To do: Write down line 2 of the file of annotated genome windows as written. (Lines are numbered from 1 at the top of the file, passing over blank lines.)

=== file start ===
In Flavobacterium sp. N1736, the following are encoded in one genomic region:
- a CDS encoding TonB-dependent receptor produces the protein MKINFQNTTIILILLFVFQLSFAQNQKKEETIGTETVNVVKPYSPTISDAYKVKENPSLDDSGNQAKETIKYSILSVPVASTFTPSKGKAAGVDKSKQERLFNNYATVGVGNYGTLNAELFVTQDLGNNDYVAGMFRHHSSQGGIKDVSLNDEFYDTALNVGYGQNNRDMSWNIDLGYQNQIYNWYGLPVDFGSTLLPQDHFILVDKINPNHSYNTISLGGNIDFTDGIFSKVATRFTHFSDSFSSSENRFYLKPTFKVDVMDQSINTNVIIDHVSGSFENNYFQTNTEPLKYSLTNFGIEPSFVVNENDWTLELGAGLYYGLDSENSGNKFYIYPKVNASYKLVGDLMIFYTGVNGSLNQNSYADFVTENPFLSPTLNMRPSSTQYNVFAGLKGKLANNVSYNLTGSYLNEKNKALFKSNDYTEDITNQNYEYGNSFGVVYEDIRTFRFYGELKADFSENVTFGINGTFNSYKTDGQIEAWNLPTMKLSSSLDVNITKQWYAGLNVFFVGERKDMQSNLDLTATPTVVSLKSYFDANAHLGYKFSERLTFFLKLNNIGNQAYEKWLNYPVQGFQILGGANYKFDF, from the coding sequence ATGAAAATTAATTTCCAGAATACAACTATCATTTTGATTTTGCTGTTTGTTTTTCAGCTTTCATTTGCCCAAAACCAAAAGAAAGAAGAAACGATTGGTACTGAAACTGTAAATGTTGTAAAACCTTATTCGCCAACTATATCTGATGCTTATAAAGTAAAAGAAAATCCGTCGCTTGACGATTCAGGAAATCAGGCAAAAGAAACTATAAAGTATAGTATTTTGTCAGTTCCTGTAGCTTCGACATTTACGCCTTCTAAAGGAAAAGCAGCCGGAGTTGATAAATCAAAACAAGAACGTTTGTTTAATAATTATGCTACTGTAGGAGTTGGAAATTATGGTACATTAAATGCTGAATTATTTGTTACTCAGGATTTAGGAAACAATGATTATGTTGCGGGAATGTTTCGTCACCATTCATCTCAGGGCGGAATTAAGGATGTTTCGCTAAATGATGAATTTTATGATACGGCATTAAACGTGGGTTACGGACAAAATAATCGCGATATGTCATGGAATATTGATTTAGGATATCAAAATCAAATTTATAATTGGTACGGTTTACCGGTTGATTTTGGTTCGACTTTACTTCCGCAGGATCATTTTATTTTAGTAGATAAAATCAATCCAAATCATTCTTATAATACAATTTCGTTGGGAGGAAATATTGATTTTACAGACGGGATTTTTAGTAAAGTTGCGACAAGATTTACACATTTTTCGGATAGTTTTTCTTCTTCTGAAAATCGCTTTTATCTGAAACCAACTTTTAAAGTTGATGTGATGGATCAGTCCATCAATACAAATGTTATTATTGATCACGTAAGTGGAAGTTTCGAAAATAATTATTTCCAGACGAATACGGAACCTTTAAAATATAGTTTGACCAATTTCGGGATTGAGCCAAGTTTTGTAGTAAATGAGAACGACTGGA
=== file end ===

- a CDS encoding TonB-dependent receptor produces the protein MKINFQNTTIILILLFVFQLSFAQNQKKEETIGTETVNVVKPYSPTISDAYKVKENPSLDDSGNQAKETIKYSILSVPVASTFTPSKGKAAGVDKSKQERLFNNYATVGVGNYGTLNAELFVTQDLGNNDYVAGMFRHHSSQGGIKDVSLNDEFYDTALNVGYGQNNRDMSWNIDLGYQNQIYNWYGLPVDFGSTLLPQDHFILVDKINPNHSYNTISLGGNIDFTDGIFSKVATRFTHFSDSFSSSENRFYLKPTFKVDVMDQSINTNVIIDHVSGSFENNYFQTNTEPLKYSLTNFGIEPSFVVNENDWTLELGAGLYYGLDSENSGNKFYIYPKVNASYKLVGDLMIFYTGVNGSLNQNSYADFVTENPFLSPTLNMRPSSTQYNVFAGLKGKLANNVSYNLTGSYLNEKNKALFKSNDYTEDITNQNYEYGNSFGVVYEDIRTFRFYGELKADFSENVTFGINGTFNSYKTDGQIEAWNLPTMKLSSSLDVNITKQWYAGLNVFFVGERKDMQSNLDLTATPTVVSLKSYFDANAHLGYKFSERLTFFLKLNNIGNQAYEKWLNYPVQGFQILGGANYKFDF, from the coding sequence ATGAAAATTAATTTCCAGAATACAACTATCATTTTGATTTTGCTGTTTGTTTTTCAGCTTTCATTTGCCCAAAACCAAAAGAAAGAAGAAACGATTGGTACTGAAACTGTAAATGTTGTAAAACCTTATTCGCCAACTATATCTGATGCTTATAAAGTAAAAGAAAATCCGTCGCTTGACGATTCAGGAAATCAGGCAAAAGAAACTATAAAGTATAGTATTTTGTCAGTTCCTGTAGCTTCGACATTTACGCCTTCTAAAGGAAAAGCAGCCGGAGTTGATAAATCAAAACAAGAACGTTTGTTTAATAATTATGCTACTGTAGGAGTTGGAAATTATGGTACATTAAATGCTGAATTATTTGTTACTCAGGATTTAGGAAACAATGATTATGTTGCGGGAATGTTTCGTCACCATTCATCTCAGGGCGGAATTAAGGATGTTTCGCTAAATGATGAATTTTATGATACGGCATTAAACGTGGGTTACGGACAAAATAATCGCGATATGTCATGGAATATTGATTTAGGATATCAAAATCAAATTTATAATTGGTACGGTTTACCGGTTGATTTTGGTTCGACTTTACTTCCGCAGGATCATTTTATTTTAGTAGATAAAATCAATCCAAATCATTCTTATAATACAATTTCGTTGGGAGGAAATATTGATTTTACAGACGGGATTTTTAGTAAAGTTGCGACAAGATTTACACATTTTTCGGATAGTTTTTCTTCTTCTGAAAATCGCTTTTATCTGAAACCAACTTTTAAAGTTGATGTGATGGATCAGTCCATCAATACAAATGTTATTATTGATCACGTAAGTGGAAGTTTCGAAAATAATTATTTCCAGACGAATACGGAACCTTTAAAATATAGTTTGACCAATTTCGGGATTGAGCCAAGTTTTGTAGTAAATGAGAACGACTGGA